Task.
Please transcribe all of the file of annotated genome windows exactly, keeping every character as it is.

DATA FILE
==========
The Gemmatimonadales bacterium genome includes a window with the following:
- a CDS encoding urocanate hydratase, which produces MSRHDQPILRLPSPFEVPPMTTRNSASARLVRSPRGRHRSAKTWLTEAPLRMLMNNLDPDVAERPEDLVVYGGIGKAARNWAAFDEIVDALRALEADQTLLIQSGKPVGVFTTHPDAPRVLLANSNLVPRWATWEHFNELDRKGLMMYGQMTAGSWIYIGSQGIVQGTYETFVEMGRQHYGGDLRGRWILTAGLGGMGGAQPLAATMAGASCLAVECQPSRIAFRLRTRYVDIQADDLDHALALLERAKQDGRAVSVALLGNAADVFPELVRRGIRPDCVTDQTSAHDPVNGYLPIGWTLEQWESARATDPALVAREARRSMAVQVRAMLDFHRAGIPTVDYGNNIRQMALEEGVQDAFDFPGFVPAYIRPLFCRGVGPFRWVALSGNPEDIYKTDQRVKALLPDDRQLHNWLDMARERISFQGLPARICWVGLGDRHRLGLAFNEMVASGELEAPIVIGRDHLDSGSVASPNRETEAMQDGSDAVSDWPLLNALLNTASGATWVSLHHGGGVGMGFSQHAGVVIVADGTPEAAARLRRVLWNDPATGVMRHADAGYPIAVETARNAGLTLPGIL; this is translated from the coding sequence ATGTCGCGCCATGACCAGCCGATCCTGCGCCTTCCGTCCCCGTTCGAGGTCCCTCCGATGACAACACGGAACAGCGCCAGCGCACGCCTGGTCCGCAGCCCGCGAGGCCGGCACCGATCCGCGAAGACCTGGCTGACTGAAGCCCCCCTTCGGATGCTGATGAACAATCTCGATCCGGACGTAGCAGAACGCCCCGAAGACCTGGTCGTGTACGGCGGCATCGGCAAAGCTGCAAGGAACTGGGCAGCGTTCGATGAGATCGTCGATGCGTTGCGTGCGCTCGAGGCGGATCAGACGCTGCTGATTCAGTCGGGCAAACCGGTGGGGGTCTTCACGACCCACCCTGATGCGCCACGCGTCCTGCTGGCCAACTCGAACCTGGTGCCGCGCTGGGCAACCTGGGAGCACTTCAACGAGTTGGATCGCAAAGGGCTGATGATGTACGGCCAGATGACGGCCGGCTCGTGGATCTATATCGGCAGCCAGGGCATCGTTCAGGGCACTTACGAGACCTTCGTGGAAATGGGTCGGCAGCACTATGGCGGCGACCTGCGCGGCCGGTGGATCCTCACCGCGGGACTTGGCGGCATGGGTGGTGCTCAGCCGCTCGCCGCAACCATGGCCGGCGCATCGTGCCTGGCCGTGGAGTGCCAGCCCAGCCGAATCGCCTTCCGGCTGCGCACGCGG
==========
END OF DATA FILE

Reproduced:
The Gemmatimonadales bacterium genome includes a window with the following:
- a CDS encoding urocanate hydratase, which produces MSRHDQPILRLPSPFEVPPMTTRNSASARLVRSPRGRHRSAKTWLTEAPLRMLMNNLDPDVAERPEDLVVYGGIGKAARNWAAFDEIVDALRALEADQTLLIQSGKPVGVFTTHPDAPRVLLANSNLVPRWATWEHFNELDRKGLMMYGQMTAGSWIYIGSQGIVQGTYETFVEMGRQHYGGDLRGRWILTAGLGGMGGAQPLAATMAGASCLAVECQPSRIAFRLRTRYVDIQADDLDHALALLERAKQDGRAVSVALLGNAADVFPELVRRGIRPDCVTDQTSAHDPVNGYLPIGWTLEQWESARATDPALVAREARRSMAVQVRAMLDFHRAGIPTVDYGNNIRQMALEEGVQDAFDFPGFVPAYIRPLFCRGVGPFRWVALSGNPEDIYKTDQRVKALLPDDRQLHNWLDMARERISFQGLPARICWVGLGDRHRLGLAFNEMVASGELEAPIVIGRDHLDSGSVASPNRETEAMQDGSDAVSDWPLLNALLNTASGATWVSLHHGGGVGMGFSQHAGVVIVADGTPEAAARLRRVLWNDPATGVMRHADAGYPIAVETARNAGLTLPGIL; this is translated from the coding sequence ATGTCGCGCCATGACCAGCCGATCCTGCGCCTTCCGTCCCCGTTCGAGGTCCCTCCGATGACAACACGGAACAGCGCCAGCGCACGCCTGGTCCGCAGCCCGCGAGGCCGGCACCGATCCGCGAAGACCTGGCTGACTGAAGCCCCCCTTCGGATGCTGATGAACAATCTCGATCCGGACGTAGCAGAACGCCCCGAAGACCTGGTCGTGTACGGCGGCATCGGCAAAGCTGCAAGGAACTGGGCAGCGTTCGATGAGATCGTCGATGCGTTGCGTGCGCTCGAGGCGGATCAGACGCTGCTGATTCAGTCGGGCAAACCGGTGGGGGTCTTCACGACCCACCCTGATGCGCCACGCGTCCTGCTGGCCAACTCGAACCTGGTGCCGCGCTGGGCAACCTGGGAGCACTTCAACGAGTTGGATCGCAAAGGGCTGATGATGTACGGCCAGATGACGGCCGGCTCGTGGATCTATATCGGCAGCCAGGGCATCGTTCAGGGCACTTACGAGACCTTCGTGGAAATGGGTCGGCAGCACTATGGCGGCGACCTGCGCGGCCGGTGGATCCTCACCGCGGGACTTGGCGGCATGGGTGGTGCTCAGCCGCTCGCCGCAACCATGGCCGGCGCATCGTGCCTGGCCGTGGAGTGCCAGCCCAGCCGAATCGCCTTCCGGCTGCGCACGCGG